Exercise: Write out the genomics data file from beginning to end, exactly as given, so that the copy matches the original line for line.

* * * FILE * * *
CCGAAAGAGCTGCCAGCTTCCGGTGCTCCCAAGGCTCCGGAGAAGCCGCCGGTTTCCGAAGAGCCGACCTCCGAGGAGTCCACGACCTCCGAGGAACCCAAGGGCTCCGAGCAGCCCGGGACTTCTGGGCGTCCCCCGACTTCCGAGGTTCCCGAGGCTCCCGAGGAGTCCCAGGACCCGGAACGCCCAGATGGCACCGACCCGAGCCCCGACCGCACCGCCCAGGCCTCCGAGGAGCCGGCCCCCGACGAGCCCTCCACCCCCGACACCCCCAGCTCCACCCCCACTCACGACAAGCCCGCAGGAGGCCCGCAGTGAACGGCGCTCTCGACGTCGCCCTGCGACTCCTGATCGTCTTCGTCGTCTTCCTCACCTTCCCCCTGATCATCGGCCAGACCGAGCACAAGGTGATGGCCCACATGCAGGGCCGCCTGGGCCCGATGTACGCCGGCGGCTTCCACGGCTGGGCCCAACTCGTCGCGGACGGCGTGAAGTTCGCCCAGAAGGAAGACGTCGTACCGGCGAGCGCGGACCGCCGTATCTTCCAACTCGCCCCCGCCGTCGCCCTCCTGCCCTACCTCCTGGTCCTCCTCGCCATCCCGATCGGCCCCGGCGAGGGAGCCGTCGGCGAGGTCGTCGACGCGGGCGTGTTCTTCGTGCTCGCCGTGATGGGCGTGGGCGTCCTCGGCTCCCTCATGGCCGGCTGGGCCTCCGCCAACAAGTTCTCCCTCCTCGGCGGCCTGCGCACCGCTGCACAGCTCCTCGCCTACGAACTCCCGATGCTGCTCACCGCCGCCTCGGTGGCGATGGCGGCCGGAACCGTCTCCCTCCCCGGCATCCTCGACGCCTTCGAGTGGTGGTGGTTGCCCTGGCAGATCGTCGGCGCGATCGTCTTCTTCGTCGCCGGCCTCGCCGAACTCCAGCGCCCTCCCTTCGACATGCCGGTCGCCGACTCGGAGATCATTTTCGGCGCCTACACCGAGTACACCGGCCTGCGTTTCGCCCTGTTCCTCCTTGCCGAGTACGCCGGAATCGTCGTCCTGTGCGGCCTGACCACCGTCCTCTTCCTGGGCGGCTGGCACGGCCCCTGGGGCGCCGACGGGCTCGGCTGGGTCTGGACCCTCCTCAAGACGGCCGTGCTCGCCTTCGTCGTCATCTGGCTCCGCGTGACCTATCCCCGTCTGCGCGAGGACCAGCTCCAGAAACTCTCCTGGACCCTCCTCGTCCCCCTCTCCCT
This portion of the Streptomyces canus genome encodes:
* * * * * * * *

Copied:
CCGAAAGAGCTGCCAGCTTCCGGTGCTCCCAAGGCTCCGGAGAAGCCGCCGGTTTCCGAAGAGCCGACCTCCGAGGAGTCCACGACCTCCGAGGAACCCAAGGGCTCCGAGCAGCCCGGGACTTCTGGGCGTCCCCCGACTTCCGAGGTTCCCGAGGCTCCCGAGGAGTCCCAGGACCCGGAACGCCCAGATGGCACCGACCCGAGCCCCGACCGCACCGCCCAGGCCTCCGAGGAGCCGGCCCCCGACGAGCCCTCCACCCCCGACACCCCCAGCTCCACCCCCACTCACGACAAGCCCGCAGGAGGCCCGCAGTGAACGGCGCTCTCGACGTCGCCCTGCGACTCCTGATCGTCTTCGTCGTCTTCCTCACCTTCCCCCTGATCATCGGCCAGACCGAGCACAAGGTGATGGCCCACATGCAGGGCCGCCTGGGCCCGATGTACGCCGGCGGCTTCCACGGCTGGGCCCAACTCGTCGCGGACGGCGTGAAGTTCGCCCAGAAGGAAGACGTCGTACCGGCGAGCGCGGACCGCCGTATCTTCCAACTCGCCCCCGCCGTCGCCCTCCTGCCCTACCTCCTGGTCCTCCTCGCCATCCCGATCGGCCCCGGCGAGGGAGCCGTCGGCGAGGTCGTCGACGCGGGCGTGTTCTTCGTGCTCGCCGTGATGGGCGTGGGCGTCCTCGGCTCCCTCATGGCCGGCTGGGCCTCCGCCAACAAGTTCTCCCTCCTCGGCGGCCTGCGCACCGCTGCACAGCTCCTCGCCTACGAACTCCCGATGCTGCTCACCGCCGCCTCGGTGGCGATGGCGGCCGGAACCGTCTCCCTCCCCGGCATCCTCGACGCCTTCGAGTGGTGGTGGTTGCCCTGGCAGATCGTCGGCGCGATCGTCTTCTTCGTCGCCGGCCTCGCCGAACTCCAGCGCCCTCCCTTCGACATGCCGGTCGCCGACTCGGAGATCATTTTCGGCGCCTACACCGAGTACACCGGCCTGCGTTTCGCCCTGTTCCTCCTTGCCGAGTACGCCGGAATCGTCGTCCTGTGCGGCCTGACCACCGTCCTCTTCCTGGGCGGCTGGCACGGCCCCTGGGGCGCCGACGGGCTCGGCTGGGTCTGGACCCTCCTCAAGACGGCCGTGCTCGCCTTCGTCGTCATCTGGCTCCGCGTGACCTATCCCCGTCTGCGCGAGGACCAGCTCCAGAAACTCTCCTGGACCCTCCTCGTCCCCCTCTCCCT
This portion of the Streptomyces canus genome encodes: